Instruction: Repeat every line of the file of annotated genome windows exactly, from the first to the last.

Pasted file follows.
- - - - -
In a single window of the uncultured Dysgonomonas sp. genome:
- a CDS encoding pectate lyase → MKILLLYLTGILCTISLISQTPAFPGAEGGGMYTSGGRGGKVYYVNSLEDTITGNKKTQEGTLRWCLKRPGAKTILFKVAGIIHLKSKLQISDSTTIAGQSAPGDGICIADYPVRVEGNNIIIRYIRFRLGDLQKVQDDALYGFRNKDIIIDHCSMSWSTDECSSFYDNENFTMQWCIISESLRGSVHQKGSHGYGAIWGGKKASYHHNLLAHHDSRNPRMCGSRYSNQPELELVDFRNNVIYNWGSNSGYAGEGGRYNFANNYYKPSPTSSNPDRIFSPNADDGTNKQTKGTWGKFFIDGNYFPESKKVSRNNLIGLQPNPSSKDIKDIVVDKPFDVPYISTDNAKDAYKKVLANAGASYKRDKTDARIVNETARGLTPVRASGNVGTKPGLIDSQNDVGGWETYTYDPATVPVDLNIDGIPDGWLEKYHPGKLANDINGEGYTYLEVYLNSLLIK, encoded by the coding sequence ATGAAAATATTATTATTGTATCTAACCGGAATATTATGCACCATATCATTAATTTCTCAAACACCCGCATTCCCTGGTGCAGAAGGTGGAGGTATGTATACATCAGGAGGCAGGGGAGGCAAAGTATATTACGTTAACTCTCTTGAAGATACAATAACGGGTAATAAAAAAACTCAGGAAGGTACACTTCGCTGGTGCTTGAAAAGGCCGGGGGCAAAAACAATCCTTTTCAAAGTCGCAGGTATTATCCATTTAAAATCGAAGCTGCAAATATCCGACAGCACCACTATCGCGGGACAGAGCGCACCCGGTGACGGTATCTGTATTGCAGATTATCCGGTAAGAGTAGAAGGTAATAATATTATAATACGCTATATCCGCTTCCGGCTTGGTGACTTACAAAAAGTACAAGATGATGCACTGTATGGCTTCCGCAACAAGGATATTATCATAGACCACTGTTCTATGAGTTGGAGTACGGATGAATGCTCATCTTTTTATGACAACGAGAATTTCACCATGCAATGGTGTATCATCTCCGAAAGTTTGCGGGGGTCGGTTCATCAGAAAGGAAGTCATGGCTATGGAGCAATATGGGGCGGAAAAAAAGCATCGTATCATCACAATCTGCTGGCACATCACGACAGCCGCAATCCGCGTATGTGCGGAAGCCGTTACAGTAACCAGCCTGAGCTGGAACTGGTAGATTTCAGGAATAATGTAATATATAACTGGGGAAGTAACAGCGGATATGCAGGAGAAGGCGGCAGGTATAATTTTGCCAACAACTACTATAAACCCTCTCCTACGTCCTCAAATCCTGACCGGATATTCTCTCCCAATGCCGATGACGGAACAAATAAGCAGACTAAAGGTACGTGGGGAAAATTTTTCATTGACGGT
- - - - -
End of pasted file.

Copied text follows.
In a single window of the uncultured Dysgonomonas sp. genome:
- a CDS encoding pectate lyase → MKILLLYLTGILCTISLISQTPAFPGAEGGGMYTSGGRGGKVYYVNSLEDTITGNKKTQEGTLRWCLKRPGAKTILFKVAGIIHLKSKLQISDSTTIAGQSAPGDGICIADYPVRVEGNNIIIRYIRFRLGDLQKVQDDALYGFRNKDIIIDHCSMSWSTDECSSFYDNENFTMQWCIISESLRGSVHQKGSHGYGAIWGGKKASYHHNLLAHHDSRNPRMCGSRYSNQPELELVDFRNNVIYNWGSNSGYAGEGGRYNFANNYYKPSPTSSNPDRIFSPNADDGTNKQTKGTWGKFFIDGNYFPESKKVSRNNLIGLQPNPSSKDIKDIVVDKPFDVPYISTDNAKDAYKKVLANAGASYKRDKTDARIVNETARGLTPVRASGNVGTKPGLIDSQNDVGGWETYTYDPATVPVDLNIDGIPDGWLEKYHPGKLANDINGEGYTYLEVYLNSLLIK, encoded by the coding sequence ATGAAAATATTATTATTGTATCTAACCGGAATATTATGCACCATATCATTAATTTCTCAAACACCCGCATTCCCTGGTGCAGAAGGTGGAGGTATGTATACATCAGGAGGCAGGGGAGGCAAAGTATATTACGTTAACTCTCTTGAAGATACAATAACGGGTAATAAAAAAACTCAGGAAGGTACACTTCGCTGGTGCTTGAAAAGGCCGGGGGCAAAAACAATCCTTTTCAAAGTCGCAGGTATTATCCATTTAAAATCGAAGCTGCAAATATCCGACAGCACCACTATCGCGGGACAGAGCGCACCCGGTGACGGTATCTGTATTGCAGATTATCCGGTAAGAGTAGAAGGTAATAATATTATAATACGCTATATCCGCTTCCGGCTTGGTGACTTACAAAAAGTACAAGATGATGCACTGTATGGCTTCCGCAACAAGGATATTATCATAGACCACTGTTCTATGAGTTGGAGTACGGATGAATGCTCATCTTTTTATGACAACGAGAATTTCACCATGCAATGGTGTATCATCTCCGAAAGTTTGCGGGGGTCGGTTCATCAGAAAGGAAGTCATGGCTATGGAGCAATATGGGGCGGAAAAAAAGCATCGTATCATCACAATCTGCTGGCACATCACGACAGCCGCAATCCGCGTATGTGCGGAAGCCGTTACAGTAACCAGCCTGAGCTGGAACTGGTAGATTTCAGGAATAATGTAATATATAACTGGGGAAGTAACAGCGGATATGCAGGAGAAGGCGGCAGGTATAATTTTGCCAACAACTACTATAAACCCTCTCCTACGTCCTCAAATCCTGACCGGATATTCTCTCCCAATGCCGATGACGGAACAAATAAGCAGACTAAAGGTACGTGGGGAAAATTTTTCATTGACGGT